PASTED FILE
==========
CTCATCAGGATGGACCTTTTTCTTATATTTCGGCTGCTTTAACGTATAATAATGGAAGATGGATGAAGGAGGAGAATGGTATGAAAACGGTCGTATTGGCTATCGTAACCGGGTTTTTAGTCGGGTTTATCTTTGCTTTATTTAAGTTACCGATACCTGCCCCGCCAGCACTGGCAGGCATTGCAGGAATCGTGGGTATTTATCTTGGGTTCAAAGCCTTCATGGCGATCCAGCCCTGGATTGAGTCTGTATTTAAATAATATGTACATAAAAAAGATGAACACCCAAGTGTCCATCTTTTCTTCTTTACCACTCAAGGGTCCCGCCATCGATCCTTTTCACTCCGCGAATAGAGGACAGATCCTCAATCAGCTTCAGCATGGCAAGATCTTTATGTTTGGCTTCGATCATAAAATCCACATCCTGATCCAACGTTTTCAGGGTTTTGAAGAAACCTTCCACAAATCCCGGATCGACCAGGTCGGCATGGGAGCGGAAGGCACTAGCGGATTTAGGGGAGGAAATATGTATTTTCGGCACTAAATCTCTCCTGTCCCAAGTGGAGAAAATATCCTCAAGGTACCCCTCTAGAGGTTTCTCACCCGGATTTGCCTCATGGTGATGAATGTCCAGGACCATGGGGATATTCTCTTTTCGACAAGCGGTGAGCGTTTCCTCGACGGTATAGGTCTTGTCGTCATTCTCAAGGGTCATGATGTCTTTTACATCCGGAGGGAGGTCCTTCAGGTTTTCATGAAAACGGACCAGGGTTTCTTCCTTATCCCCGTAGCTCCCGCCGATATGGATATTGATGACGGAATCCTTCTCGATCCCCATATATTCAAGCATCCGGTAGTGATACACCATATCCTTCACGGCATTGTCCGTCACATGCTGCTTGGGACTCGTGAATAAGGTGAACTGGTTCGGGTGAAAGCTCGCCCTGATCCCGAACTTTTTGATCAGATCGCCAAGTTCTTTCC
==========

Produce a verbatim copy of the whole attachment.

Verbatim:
CTCATCAGGATGGACCTTTTTCTTATATTTCGGCTGCTTTAACGTATAATAATGGAAGATGGATGAAGGAGGAGAATGGTATGAAAACGGTCGTATTGGCTATCGTAACCGGGTTTTTAGTCGGGTTTATCTTTGCTTTATTTAAGTTACCGATACCTGCCCCGCCAGCACTGGCAGGCATTGCAGGAATCGTGGGTATTTATCTTGGGTTCAAAGCCTTCATGGCGATCCAGCCCTGGATTGAGTCTGTATTTAAATAATATGTACATAAAAAAGATGAACACCCAAGTGTCCATCTTTTCTTCTTTACCACTCAAGGGTCCCGCCATCGATCCTTTTCACTCCGCGAATAGAGGACAGATCCTCAATCAGCTTCAGCATGGCAAGATCTTTATGTTTGGCTTCGATCATAAAATCCACATCCTGATCCAACGTTTTCAGGGTTTTGAAGAAACCTTCCACAAATCCCGGATCGACCAGGTCGGCATGGGAGCGGAAGGCACTAGCGGATTTAGGGGAGGAAATATGTATTTTCGGCACTAAATCTCTCCTGTCCCAAGTGGAGAAAATATCCTCAAGGTACCCCTCTAGAGGTTTCTCACCCGGATTTGCCTCATGGTGATGAATGTCCAGGACCATGGGGATATTCTCTTTTCGACAAGCGGTGAGCGTTTCCTCGACGGTATAGGTCTTGTCGTCATTCTCAAGGGTCATGATGTCTTTTACATCCGGAGGGAGGTCCTTCAGGTTTTCATGAAAACGGACCAGGGTTTCTTCCTTATCCCCGTAGCTCCCGCCGATATGGATATTGATGACGGAATCCTTCTCGATCCCCATATATTCAAGCATCCGGTAGTGATACACCATATCCTTCACGGCATTGTCCGTCACATGCTGCTTGGGACTCGTGAATAAGGTGAACTGGTTCGGGTGAAAGCTCGCCCTGATCCCGAACTTTTTGATCAGATCGCCAAGTTCTTTCC